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UPS employees return to office five days a week

Kelly Yamanouchi, The Atlanta Journal-Constitution on

Published in Business News

White collar workers at UPS streamed back into the office on Monday, the first day a new policy requiring them to come in person five days a week took effect.

The new policy, announced in January, makes UPS one of the most high-profile Georgia companies to mandate white collar workers report in person since the pandemic.

“Today we welcomed non-operations UPS employees back into the office five days a week, globally,” UPS said in a statement Monday. “One of the hallmarks of our culture has been our in-person connections with our customers and the partnership forged from personal relationships cultivated day in and day out at work.”

Like millions of people classified as “essential” workers across sectors, package handlers and other UPS workers directly involved in getting goods from Point A to Point B worked in-person throughout the pandemic.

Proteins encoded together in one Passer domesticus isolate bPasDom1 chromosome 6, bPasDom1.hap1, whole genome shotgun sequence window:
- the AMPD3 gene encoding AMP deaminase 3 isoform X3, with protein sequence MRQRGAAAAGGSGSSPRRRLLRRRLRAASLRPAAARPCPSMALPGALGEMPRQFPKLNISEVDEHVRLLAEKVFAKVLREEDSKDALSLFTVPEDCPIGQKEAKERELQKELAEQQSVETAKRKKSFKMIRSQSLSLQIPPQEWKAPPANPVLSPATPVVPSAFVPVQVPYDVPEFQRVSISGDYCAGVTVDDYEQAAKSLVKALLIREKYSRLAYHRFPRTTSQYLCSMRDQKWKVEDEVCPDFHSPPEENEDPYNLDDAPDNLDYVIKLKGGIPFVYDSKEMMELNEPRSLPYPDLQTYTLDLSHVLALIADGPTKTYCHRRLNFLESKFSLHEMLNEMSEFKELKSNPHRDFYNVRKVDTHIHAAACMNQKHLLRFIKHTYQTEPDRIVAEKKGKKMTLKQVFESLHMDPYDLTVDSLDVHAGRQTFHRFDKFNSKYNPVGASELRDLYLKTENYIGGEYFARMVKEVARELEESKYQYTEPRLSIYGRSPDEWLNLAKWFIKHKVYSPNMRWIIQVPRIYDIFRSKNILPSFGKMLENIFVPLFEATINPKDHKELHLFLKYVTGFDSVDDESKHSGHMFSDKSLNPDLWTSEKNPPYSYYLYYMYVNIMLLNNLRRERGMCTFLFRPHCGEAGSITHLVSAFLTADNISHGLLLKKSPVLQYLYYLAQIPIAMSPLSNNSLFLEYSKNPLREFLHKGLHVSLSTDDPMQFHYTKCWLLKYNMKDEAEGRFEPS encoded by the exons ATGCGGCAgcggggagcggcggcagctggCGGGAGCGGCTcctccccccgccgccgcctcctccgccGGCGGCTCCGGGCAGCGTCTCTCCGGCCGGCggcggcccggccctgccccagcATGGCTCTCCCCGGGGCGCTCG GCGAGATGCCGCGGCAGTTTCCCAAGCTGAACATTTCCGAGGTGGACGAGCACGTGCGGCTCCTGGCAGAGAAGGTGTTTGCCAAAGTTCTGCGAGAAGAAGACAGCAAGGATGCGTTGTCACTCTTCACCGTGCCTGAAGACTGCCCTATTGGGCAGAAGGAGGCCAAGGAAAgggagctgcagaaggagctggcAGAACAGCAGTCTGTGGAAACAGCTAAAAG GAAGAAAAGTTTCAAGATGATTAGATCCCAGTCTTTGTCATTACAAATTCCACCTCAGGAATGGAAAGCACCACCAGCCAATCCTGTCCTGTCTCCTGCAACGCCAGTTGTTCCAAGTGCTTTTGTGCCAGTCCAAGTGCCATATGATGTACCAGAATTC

The move mandating the return of corporate and other office employees has drawn opinions from working people well beyond UPS — whether criticized as a requirement that hurts morale, welcomed as a policy that makes sense, or somewhere in between.

The new in-person attendance policy applies to those who work at UPS’ headquarters in metro Atlanta and other UPS sites around the world.

 

Many businesses have grappled with whether to institute return-to-office mandates as many workers continue to prefer the flexibility of remote or hybrid work setup that gained widespread popularity among desk jockeys during the COVID-19 pandemic. But many employers say team cohesion, networking and mentoring, which can help productivity, have suffered amid the pandemic. In response, many employers have boosted in-office amenities and perks to woo workers back.

UPS said it has distributed guidance to employees on its return to office policy, “as well as reminders on everything from food to wellness options while at work.”

In its January memo to employees announcing the policy, UPS said: “We acknowledge this news comes with excitement for some and mixed emotions for others.”

The move was followed a few weeks later by an announcement that UPS was cutting 12,000 jobs — amounting to about 14% of its managers — after rough economic conditions and lost business from labor negotiations last year led to a sharp decline in its 2023 revenue and profit.

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